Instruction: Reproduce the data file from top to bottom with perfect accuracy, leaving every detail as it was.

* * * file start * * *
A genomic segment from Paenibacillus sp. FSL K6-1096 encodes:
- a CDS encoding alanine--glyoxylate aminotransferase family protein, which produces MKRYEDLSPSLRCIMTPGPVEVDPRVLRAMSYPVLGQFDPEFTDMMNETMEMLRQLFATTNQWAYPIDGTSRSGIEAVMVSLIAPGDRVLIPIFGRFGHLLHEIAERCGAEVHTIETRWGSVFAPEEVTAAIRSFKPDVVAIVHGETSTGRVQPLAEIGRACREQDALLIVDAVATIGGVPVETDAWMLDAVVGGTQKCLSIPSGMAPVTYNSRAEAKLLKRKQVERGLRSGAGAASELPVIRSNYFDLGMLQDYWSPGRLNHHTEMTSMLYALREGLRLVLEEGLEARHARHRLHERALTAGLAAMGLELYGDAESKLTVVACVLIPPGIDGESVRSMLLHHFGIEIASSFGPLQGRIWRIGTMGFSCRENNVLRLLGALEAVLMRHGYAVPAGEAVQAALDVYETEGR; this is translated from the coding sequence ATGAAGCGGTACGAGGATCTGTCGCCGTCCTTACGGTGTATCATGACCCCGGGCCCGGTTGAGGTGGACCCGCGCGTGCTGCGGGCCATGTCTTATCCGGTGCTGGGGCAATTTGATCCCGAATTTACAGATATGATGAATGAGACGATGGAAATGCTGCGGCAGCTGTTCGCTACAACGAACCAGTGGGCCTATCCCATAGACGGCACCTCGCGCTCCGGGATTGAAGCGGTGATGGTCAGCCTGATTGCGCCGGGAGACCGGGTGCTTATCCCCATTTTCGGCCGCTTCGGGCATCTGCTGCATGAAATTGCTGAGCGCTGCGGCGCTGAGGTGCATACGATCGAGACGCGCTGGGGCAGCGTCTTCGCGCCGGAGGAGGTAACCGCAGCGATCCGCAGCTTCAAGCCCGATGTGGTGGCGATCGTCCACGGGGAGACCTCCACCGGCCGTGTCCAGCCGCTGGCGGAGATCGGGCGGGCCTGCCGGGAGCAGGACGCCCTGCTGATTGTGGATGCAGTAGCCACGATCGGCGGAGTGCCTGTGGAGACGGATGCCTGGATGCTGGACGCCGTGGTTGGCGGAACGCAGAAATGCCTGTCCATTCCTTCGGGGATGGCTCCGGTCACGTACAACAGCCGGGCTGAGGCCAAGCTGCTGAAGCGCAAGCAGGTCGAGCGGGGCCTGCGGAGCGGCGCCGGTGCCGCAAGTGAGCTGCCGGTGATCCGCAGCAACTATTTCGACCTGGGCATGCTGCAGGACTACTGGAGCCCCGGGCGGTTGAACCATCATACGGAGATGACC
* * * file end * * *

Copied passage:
A genomic segment from Paenibacillus sp. FSL K6-1096 encodes:
- a CDS encoding alanine--glyoxylate aminotransferase family protein, which produces MKRYEDLSPSLRCIMTPGPVEVDPRVLRAMSYPVLGQFDPEFTDMMNETMEMLRQLFATTNQWAYPIDGTSRSGIEAVMVSLIAPGDRVLIPIFGRFGHLLHEIAERCGAEVHTIETRWGSVFAPEEVTAAIRSFKPDVVAIVHGETSTGRVQPLAEIGRACREQDALLIVDAVATIGGVPVETDAWMLDAVVGGTQKCLSIPSGMAPVTYNSRAEAKLLKRKQVERGLRSGAGAASELPVIRSNYFDLGMLQDYWSPGRLNHHTEMTSMLYALREGLRLVLEEGLEARHARHRLHERALTAGLAAMGLELYGDAESKLTVVACVLIPPGIDGESVRSMLLHHFGIEIASSFGPLQGRIWRIGTMGFSCRENNVLRLLGALEAVLMRHGYAVPAGEAVQAALDVYETEGR; this is translated from the coding sequence ATGAAGCGGTACGAGGATCTGTCGCCGTCCTTACGGTGTATCATGACCCCGGGCCCGGTTGAGGTGGACCCGCGCGTGCTGCGGGCCATGTCTTATCCGGTGCTGGGGCAATTTGATCCCGAATTTACAGATATGATGAATGAGACGATGGAAATGCTGCGGCAGCTGTTCGCTACAACGAACCAGTGGGCCTATCCCATAGACGGCACCTCGCGCTCCGGGATTGAAGCGGTGATGGTCAGCCTGATTGCGCCGGGAGACCGGGTGCTTATCCCCATTTTCGGCCGCTTCGGGCATCTGCTGCATGAAATTGCTGAGCGCTGCGGCGCTGAGGTGCATACGATCGAGACGCGCTGGGGCAGCGTCTTCGCGCCGGAGGAGGTAACCGCAGCGATCCGCAGCTTCAAGCCCGATGTGGTGGCGATCGTCCACGGGGAGACCTCCACCGGCCGTGTCCAGCCGCTGGCGGAGATCGGGCGGGCCTGCCGGGAGCAGGACGCCCTGCTGATTGTGGATGCAGTAGCCACGATCGGCGGAGTGCCTGTGGAGACGGATGCCTGGATGCTGGACGCCGTGGTTGGCGGAACGCAGAAATGCCTGTCCATTCCTTCGGGGATGGCTCCGGTCACGTACAACAGCCGGGCTGAGGCCAAGCTGCTGAAGCGCAAGCAGGTCGAGCGGGGCCTGCGGAGCGGCGCCGGTGCCGCAAGTGAGCTGCCGGTGATCCGCAGCAACTATTTCGACCTGGGCATGCTGCAGGACTACTGGAGCCCCGGGCGGTTGAACCATCATACGGAGATGACC